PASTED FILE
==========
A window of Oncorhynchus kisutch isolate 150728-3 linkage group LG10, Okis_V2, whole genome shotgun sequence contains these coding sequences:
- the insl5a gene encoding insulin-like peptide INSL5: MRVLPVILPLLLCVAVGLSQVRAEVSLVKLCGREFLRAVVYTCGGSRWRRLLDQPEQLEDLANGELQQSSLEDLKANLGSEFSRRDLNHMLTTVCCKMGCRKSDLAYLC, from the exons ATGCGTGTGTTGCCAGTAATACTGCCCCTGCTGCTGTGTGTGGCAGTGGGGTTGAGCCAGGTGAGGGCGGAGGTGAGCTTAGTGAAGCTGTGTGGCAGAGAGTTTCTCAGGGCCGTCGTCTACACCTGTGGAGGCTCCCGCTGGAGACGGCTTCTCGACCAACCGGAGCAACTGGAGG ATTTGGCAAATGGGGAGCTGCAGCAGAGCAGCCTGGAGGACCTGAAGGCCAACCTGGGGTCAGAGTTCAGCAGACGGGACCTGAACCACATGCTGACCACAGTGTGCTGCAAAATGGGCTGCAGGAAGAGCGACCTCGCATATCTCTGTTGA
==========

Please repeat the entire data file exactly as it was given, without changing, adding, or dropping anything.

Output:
A window of Oncorhynchus kisutch isolate 150728-3 linkage group LG10, Okis_V2, whole genome shotgun sequence contains these coding sequences:
- the insl5a gene encoding insulin-like peptide INSL5: MRVLPVILPLLLCVAVGLSQVRAEVSLVKLCGREFLRAVVYTCGGSRWRRLLDQPEQLEDLANGELQQSSLEDLKANLGSEFSRRDLNHMLTTVCCKMGCRKSDLAYLC, from the exons ATGCGTGTGTTGCCAGTAATACTGCCCCTGCTGCTGTGTGTGGCAGTGGGGTTGAGCCAGGTGAGGGCGGAGGTGAGCTTAGTGAAGCTGTGTGGCAGAGAGTTTCTCAGGGCCGTCGTCTACACCTGTGGAGGCTCCCGCTGGAGACGGCTTCTCGACCAACCGGAGCAACTGGAGG ATTTGGCAAATGGGGAGCTGCAGCAGAGCAGCCTGGAGGACCTGAAGGCCAACCTGGGGTCAGAGTTCAGCAGACGGGACCTGAACCACATGCTGACCACAGTGTGCTGCAAAATGGGCTGCAGGAAGAGCGACCTCGCATATCTCTGTTGA